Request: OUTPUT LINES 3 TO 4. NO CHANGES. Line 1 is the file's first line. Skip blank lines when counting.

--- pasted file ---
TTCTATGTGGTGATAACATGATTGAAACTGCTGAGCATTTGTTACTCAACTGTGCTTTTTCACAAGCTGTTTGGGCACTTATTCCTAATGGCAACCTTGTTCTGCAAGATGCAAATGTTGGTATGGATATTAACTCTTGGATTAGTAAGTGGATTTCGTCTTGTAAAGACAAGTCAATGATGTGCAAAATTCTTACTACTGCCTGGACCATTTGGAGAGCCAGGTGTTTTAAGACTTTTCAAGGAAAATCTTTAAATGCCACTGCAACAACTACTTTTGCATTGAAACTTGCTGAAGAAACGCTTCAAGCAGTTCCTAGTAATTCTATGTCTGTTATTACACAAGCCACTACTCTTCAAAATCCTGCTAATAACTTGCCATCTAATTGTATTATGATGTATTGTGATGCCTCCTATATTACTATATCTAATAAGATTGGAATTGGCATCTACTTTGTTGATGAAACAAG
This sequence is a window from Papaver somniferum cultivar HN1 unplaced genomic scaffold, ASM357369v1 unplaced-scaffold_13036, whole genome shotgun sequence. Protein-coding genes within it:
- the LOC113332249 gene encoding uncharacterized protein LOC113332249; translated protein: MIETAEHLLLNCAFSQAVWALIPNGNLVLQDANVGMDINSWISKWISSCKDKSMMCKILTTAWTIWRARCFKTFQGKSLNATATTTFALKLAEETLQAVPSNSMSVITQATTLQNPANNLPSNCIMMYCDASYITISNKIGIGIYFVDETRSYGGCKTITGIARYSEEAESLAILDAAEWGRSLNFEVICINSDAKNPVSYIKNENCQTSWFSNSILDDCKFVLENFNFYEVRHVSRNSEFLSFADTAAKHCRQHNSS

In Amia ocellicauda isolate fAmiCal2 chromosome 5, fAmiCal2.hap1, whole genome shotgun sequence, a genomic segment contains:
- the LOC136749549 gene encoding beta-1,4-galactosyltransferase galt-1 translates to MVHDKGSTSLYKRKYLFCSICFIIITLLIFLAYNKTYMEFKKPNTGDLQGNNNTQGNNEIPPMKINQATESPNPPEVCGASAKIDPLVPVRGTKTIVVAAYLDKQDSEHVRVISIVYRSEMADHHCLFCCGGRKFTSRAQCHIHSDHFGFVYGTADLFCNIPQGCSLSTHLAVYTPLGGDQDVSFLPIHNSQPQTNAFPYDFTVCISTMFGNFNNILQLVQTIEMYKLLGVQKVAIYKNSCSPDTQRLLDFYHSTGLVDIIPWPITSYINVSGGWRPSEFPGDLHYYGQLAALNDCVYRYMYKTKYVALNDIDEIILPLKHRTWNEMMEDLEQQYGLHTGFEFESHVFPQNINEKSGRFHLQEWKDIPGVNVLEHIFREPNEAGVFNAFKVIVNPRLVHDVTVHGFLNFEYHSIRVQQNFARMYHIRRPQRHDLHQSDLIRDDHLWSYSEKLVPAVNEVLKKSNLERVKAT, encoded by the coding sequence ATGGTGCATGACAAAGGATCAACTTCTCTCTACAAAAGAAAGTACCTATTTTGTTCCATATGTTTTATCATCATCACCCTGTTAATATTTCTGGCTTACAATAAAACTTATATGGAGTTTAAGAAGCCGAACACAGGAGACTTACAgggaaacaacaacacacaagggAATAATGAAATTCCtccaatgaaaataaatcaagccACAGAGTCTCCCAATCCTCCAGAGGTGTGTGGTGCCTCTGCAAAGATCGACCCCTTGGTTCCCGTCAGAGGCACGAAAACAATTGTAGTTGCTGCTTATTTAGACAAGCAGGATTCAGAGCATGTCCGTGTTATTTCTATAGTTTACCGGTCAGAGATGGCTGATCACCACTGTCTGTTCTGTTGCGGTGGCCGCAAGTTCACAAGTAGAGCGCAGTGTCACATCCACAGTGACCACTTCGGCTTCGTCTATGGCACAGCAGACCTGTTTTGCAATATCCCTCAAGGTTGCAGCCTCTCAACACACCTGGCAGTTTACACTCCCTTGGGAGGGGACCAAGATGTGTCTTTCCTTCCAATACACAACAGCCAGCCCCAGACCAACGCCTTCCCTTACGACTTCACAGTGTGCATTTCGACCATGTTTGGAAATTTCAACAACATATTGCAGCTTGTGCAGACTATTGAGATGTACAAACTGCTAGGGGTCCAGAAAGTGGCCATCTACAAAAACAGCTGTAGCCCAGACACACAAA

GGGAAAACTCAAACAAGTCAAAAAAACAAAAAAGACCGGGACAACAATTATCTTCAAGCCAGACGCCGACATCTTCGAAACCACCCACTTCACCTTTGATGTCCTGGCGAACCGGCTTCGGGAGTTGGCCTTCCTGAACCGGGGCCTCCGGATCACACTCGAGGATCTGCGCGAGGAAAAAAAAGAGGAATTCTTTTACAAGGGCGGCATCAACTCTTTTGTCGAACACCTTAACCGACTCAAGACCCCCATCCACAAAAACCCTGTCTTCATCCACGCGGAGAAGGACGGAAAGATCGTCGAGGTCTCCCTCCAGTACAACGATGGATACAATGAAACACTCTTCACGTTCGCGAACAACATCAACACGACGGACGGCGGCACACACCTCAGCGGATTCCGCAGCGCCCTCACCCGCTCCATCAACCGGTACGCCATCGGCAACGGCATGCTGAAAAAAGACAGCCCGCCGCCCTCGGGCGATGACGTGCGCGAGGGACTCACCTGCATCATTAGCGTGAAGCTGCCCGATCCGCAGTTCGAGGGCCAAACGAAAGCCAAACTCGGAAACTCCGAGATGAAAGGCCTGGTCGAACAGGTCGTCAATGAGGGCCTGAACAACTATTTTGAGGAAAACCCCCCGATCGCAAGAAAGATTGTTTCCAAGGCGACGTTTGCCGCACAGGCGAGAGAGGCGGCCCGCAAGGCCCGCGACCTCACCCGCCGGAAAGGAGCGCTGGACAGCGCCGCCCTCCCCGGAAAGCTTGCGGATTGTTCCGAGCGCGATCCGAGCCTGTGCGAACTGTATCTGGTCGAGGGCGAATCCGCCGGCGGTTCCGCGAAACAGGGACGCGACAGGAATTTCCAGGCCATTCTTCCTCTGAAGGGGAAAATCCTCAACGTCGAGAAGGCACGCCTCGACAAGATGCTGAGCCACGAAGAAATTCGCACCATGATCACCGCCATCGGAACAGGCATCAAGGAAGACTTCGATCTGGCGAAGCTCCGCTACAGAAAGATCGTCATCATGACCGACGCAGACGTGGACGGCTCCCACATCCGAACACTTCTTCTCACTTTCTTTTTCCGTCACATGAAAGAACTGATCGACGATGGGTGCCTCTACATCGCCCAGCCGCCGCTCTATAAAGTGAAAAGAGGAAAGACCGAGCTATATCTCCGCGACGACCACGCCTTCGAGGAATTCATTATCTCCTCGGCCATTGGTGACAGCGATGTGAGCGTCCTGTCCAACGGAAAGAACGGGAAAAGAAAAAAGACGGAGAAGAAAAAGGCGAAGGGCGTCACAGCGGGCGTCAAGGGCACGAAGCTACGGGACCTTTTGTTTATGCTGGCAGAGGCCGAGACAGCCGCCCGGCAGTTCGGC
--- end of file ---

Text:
- the LOC113332249 gene encoding uncharacterized protein LOC113332249; translated protein: MIETAEHLLLNCAFSQAVWALIPNGNLVLQDANVGMDINSWISKWISSCKDKSMMCKILTTAWTIWRARCFKTFQGKSLNATATTTFALKLAEETLQAVPSNSMSVITQATTLQNPANNLPSNCIMMYCDASYITISNKIGIGIYFVDETRSYGGCKTITGIARYSEEAESLAILDAAEWGRSLNFEVICINSDAKNPVSYIKNENCQTSWFSNSILDDCKFVLENFNFYEVRHVSRNSEFLSFADTAAKHCRQHNSS

In Amia ocellicauda isolate fAmiCal2 chromosome 5, fAmiCal2.hap1, whole genome shotgun sequence, a genomic segment contains: